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Don Ho, with 40 years in the
"I've been writing for a long time," Jones said, "and I'm lucky enough to have worked with Warner Bros. on enough projects that are high-profile that they trust me to write the music. But this project was really amazing for me because (Ho) is like Frank Sinatra (or) Dean Martin in that category to me.
"Warner Bros. had a project for 'Scooby Doo and the Wiki Tiki Monsters in Hawaii,' and Suzi knows that I play the ukulele ... and they liked my qualifications. I started writing the songs, and then she suggested getting some people 'like Don Ho' (to record them). I didn't know how I'd be accepted, coming to the islands, and he tested me pretty hard."
"I was joking with him," said Ho, "and he didn't bat an eye. I knew we were going to have a good time."
Chase prepared for his sessions with Ho by listening "to every single one of his songs ... all of his stuff." By the time the studio work started, Chase "knew his voice really well. I knew every note, what was a sweet note, where he could hit it."
Ho pretended to give Chase a hard time about the key of the song being too high for him to sing comfortably.
" (Arranger) Sonny Burke used to do the same thing at Reprise Records -- he'd make the damn keys way the hell up there so that he forced me to sing high."
Chase found working with Ho an eye-opening experience for reasons other than meeting one of his icons.
"It has been just marvelous to be here and learn about the Hawaiian history and traditions, the instruments, and (the other musicians). They have so much respect for him that they want to work really hard and they brought everything they could bring to the song -- percussion, chanting. I learned a lot."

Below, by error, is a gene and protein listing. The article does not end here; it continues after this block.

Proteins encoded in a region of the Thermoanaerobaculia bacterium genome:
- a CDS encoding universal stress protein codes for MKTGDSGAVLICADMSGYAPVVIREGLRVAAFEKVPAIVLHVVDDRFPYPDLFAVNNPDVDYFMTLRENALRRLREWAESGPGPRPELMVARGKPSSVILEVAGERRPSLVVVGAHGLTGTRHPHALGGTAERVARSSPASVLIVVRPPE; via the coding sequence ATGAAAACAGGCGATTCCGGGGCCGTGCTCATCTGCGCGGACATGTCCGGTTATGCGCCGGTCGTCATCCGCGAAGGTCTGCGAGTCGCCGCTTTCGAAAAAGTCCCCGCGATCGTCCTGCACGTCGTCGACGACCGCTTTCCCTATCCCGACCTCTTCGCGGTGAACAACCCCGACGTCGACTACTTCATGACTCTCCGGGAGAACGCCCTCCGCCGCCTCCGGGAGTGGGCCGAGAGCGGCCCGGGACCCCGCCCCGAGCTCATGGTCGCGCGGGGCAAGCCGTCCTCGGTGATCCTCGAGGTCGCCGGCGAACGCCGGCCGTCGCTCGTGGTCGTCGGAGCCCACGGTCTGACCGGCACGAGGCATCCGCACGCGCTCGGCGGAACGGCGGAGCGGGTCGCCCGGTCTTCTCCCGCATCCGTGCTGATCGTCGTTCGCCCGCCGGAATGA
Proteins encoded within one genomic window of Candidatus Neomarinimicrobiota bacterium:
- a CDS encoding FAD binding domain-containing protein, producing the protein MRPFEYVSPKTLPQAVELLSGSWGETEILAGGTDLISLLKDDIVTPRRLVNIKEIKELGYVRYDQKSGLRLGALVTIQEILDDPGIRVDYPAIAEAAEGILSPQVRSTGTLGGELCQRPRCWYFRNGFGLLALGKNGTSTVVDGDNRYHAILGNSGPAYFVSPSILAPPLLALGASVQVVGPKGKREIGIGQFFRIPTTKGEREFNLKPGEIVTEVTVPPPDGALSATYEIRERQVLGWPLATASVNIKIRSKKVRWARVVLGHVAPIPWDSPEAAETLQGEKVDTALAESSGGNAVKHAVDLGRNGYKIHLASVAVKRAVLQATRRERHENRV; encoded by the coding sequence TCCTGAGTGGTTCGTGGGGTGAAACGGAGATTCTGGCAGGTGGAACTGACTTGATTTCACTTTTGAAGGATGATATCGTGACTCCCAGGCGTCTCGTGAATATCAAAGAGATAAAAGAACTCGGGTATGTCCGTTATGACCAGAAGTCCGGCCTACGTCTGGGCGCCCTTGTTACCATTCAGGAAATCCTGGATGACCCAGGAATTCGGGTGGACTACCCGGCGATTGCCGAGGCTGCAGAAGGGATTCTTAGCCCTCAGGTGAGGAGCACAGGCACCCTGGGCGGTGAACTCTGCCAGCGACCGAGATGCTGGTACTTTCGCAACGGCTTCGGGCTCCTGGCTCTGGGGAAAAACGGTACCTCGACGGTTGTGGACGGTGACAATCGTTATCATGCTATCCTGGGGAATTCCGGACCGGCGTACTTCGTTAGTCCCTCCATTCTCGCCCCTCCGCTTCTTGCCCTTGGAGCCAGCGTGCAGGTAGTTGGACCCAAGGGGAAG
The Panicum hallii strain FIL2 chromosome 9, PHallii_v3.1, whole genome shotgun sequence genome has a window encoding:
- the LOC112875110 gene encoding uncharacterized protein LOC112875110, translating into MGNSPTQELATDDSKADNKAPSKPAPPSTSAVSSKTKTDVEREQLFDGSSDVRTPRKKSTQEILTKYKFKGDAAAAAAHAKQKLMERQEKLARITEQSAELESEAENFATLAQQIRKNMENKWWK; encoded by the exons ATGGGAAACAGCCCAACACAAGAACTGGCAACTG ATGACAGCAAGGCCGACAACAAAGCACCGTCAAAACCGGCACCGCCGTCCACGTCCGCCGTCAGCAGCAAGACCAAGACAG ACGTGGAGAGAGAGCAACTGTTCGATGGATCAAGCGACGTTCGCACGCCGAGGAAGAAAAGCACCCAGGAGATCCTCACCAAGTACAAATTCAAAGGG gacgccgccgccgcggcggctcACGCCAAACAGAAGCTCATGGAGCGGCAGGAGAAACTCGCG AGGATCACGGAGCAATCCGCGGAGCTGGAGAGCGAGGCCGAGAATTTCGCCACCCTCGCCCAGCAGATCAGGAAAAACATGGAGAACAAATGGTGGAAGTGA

More importantly, Ho says he's happy with the way the song came out.
"When you do these things for the gang in Hollywood, there's more than just the song involved. There's what the pictures look like in the movie, and the story and all that. Somehow they make everything fit. Thomas was smart enough to come here to get authenticity with the kids and us and whatnot. They already knew about me, but they didn't know how good these other guys were. They made the whole song something dynamite."
Dressed in a bright Hawaiian shirt, raspberry-tinted glasses and his trademark white slacks and loafers, Don Ho creeps into a white rattan throne behind his electric organ and begins to sing "Tiny Bubbles."
The crowd at the Waikiki Beachcomber Hotel enthusiastically sings along.
"I hate that song," he tells them, mocking his signature tune. He'll sing it again at the end of the show because "people my age can't remember if we did it or not."
The legendary crooner, who turned 74 on Aug. 13, keeps tourists and locals laughing, singing and cheering three nights a week.
Ho's soothing and seductive baritone voice, treasury of stories and warm island personality, have been entertaining generations of fans for four decades.
Few artists are more associated with one place than Ho, a Waikiki icon.
"Hawaii is my partner," said Ho.
And Ho has no plans of stepping down from the stage anytime soon.